A private radiologist told Mayer that more images would be needed. At 40, she realized she could have cancer.
Turn on the camera again.
Last May's Breast Cancer Awareness project last October turned out to be a far more sobering call to action than he had anticipated. Her followers watched as her extra image revealed signs of cancer and while Meyer – still in journalist mode – made notes and made sure she got her questions. They listened to Meyer's report on the results of the biopsy, confirming her fears.
This week, KFOR viewers in Oklahoma, where Meyer anchors a morning show, also heard her bring a happy ending. A year after the devastating diagnosis that led to surgery, Mayer's second mammogram showed she was cancer-free.
It was the finale of an intense personal journey, Meyer says she was glad to share, after all. She says knowing the thousands of people who watched her helped her "stick together" ̵
1; and that the stories being poured out by other women surrounded her with empathy.
And she did what she set out to announce that even women far younger than the typical breast cancer victim should receive regular mammograms.
"If I may have opened a few eyes … then the mission is complete," she told The Washington Post.
Meyer knows how easy it is to feel invincible. A year ago, she said she believed that without a family history of breast cancer and no major risk factors, her Facebook followers were on unhindered medical examination.
She arrived with a little nerve.
"It's kind of an exciting day for me," she said at the beginning of her first stream, smiling as she shot herself in the mirror. "I hope everything goes well."
Her optimism was maintained even after talking outside the camera with the radiologist, Mayer said. She knew many women needed to get follow-up pictures. It could be nothing. "I put my big girl in the face," she told The Post.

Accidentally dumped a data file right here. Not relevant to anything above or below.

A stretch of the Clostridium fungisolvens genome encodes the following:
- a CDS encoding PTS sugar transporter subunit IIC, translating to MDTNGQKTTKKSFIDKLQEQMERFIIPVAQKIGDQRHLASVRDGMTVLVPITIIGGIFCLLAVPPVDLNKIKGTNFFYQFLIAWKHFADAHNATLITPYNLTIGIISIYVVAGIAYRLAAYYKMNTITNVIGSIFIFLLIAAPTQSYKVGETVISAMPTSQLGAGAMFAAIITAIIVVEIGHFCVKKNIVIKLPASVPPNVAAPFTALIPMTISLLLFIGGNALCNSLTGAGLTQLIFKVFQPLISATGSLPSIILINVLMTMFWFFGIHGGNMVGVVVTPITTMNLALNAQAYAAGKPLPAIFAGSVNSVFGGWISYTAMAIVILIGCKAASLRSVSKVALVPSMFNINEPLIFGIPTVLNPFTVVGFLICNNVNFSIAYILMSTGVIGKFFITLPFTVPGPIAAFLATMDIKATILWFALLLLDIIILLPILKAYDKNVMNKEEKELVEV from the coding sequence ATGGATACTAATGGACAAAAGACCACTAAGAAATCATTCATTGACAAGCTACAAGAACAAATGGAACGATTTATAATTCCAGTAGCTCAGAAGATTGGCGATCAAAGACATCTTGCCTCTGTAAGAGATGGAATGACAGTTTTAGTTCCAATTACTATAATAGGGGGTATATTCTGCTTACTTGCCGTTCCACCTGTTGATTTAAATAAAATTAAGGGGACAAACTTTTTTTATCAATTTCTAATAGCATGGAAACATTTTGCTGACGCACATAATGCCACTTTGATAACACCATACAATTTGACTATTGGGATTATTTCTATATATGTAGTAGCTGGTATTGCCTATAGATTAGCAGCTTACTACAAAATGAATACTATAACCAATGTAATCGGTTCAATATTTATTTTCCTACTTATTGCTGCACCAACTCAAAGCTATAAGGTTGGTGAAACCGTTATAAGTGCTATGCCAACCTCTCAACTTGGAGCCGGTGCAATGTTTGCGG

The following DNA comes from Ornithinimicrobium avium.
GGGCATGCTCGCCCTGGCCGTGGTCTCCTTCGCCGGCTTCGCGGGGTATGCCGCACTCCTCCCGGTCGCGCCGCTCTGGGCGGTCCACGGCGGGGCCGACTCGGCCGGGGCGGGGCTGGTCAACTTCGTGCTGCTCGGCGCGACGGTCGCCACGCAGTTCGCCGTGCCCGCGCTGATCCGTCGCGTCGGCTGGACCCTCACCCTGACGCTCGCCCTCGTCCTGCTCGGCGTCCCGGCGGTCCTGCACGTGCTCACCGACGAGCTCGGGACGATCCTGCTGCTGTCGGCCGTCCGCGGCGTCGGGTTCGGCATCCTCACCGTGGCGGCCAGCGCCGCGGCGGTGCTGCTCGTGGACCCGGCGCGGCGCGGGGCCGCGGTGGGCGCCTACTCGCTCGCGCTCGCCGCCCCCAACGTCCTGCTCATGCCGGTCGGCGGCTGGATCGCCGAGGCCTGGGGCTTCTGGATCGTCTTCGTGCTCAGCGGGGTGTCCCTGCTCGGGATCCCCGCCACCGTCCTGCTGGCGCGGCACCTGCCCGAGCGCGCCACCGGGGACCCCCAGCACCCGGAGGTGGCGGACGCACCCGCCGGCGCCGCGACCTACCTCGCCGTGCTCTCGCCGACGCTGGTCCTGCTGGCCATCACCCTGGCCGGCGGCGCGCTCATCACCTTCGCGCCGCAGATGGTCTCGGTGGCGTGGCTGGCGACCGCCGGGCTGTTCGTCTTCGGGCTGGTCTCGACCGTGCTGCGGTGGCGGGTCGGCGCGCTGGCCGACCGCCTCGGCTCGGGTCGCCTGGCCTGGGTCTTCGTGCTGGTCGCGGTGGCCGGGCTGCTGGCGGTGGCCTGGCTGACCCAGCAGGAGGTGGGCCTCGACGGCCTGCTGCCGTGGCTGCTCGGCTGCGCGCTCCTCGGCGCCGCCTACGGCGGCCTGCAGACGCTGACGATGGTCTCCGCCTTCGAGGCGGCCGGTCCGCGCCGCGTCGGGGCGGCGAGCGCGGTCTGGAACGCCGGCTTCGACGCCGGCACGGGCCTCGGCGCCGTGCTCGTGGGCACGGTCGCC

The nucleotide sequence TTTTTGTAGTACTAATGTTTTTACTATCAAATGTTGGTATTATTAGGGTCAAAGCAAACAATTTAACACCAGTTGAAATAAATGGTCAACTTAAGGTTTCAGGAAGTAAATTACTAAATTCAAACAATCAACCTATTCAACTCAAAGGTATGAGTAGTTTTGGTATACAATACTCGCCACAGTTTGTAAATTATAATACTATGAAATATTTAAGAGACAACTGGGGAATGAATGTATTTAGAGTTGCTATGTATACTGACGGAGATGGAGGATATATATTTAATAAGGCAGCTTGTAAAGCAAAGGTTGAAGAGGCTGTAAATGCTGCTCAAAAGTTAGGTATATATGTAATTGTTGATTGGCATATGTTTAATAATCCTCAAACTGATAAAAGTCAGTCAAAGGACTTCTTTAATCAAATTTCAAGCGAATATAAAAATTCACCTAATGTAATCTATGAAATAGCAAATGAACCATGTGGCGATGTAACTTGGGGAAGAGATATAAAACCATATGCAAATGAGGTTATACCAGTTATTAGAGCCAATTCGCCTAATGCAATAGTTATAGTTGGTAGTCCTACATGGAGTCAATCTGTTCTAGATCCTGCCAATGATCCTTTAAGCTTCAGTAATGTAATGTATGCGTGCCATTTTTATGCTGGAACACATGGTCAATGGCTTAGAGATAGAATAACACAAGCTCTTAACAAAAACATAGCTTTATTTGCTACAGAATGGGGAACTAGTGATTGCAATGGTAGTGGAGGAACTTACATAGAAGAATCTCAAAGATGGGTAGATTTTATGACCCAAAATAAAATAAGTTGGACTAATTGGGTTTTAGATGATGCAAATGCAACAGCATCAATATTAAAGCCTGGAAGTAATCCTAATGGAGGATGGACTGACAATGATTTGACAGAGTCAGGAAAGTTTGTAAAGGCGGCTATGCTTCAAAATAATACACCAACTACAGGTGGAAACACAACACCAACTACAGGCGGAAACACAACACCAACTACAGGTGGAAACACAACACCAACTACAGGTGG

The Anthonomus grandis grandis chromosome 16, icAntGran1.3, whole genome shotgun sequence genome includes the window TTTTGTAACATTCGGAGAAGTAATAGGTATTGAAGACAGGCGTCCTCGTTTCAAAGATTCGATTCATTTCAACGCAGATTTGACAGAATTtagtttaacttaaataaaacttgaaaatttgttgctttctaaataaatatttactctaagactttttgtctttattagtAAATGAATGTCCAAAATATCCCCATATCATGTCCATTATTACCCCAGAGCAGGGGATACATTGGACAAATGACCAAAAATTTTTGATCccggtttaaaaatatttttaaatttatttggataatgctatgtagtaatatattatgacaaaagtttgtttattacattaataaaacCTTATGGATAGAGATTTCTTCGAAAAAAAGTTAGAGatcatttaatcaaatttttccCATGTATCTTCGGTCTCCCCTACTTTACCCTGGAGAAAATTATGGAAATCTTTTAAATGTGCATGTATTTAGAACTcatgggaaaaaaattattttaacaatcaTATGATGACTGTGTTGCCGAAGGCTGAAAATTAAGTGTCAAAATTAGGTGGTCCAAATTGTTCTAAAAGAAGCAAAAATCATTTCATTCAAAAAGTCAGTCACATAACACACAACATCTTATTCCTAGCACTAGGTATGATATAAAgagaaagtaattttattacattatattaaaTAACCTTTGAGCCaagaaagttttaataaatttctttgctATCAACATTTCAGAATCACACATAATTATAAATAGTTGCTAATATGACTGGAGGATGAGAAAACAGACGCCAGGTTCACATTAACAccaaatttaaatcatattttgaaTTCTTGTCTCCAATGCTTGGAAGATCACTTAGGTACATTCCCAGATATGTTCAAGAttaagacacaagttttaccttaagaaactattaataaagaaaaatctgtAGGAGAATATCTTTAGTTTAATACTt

Later that day, she reported the news to her family, wept and waited for a biopsy.
Facebook's teaser was tearful: she had non-invasive ductal breast cancer, which had a high survival rate, but probably would.
"I interviewed surgeon after surgeon and they all said the same thing," she wrote later. .
Staff at the Stevenson Cancer Center remember the shock, just like Meyer on the turn who had taken the public awareness cascade. 19659002] "My heart just sank because I never expected in a million years that it would ever be a quick and easy story for your first mammogram ", Claire Thurmel, marketers Govi coordinator of the center, says in a segment of KFOR from this week.
Last December, surgeons removed Mayer's right breast; they were able to save the nipple. She also told her followers, even posting a photo of the grain on Instagram. She said she wanted to have more images when deciding on her operation.
Then last month she went in for a second mammogram, so nervous that this time she could barely follow the instructions of the staff not to breathe as they received their images. Her heart pounded as they examined her left breast, which she joked she was now referring to as "like a diamond." She thought she might faint.
But he says there is no cancer. She was eager to share.